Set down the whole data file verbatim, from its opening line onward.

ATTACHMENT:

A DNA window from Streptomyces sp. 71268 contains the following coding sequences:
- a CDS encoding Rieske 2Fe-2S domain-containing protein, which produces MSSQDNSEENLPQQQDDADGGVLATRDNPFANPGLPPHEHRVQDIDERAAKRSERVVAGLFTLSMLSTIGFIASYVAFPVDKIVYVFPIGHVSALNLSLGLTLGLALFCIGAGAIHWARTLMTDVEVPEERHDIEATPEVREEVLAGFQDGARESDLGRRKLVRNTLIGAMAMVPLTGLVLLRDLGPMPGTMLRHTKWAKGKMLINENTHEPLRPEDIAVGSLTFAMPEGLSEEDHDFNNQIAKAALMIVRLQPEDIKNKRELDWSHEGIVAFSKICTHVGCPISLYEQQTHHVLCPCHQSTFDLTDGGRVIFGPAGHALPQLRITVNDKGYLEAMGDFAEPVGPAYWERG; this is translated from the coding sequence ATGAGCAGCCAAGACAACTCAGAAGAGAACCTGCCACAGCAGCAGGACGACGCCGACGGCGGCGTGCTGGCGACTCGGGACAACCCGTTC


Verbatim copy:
A DNA window from Streptomyces sp. 71268 contains the following coding sequences:
- a CDS encoding Rieske 2Fe-2S domain-containing protein, which produces MSSQDNSEENLPQQQDDADGGVLATRDNPFANPGLPPHEHRVQDIDERAAKRSERVVAGLFTLSMLSTIGFIASYVAFPVDKIVYVFPIGHVSALNLSLGLTLGLALFCIGAGAIHWARTLMTDVEVPEERHDIEATPEVREEVLAGFQDGARESDLGRRKLVRNTLIGAMAMVPLTGLVLLRDLGPMPGTMLRHTKWAKGKMLINENTHEPLRPEDIAVGSLTFAMPEGLSEEDHDFNNQIAKAALMIVRLQPEDIKNKRELDWSHEGIVAFSKICTHVGCPISLYEQQTHHVLCPCHQSTFDLTDGGRVIFGPAGHALPQLRITVNDKGYLEAMGDFAEPVGPAYWERG; this is translated from the coding sequence ATGAGCAGCCAAGACAACTCAGAAGAGAACCTGCCACAGCAGCAGGACGACGCCGACGGCGGCGTGCTGGCGACTCGGGACAACCCGTTC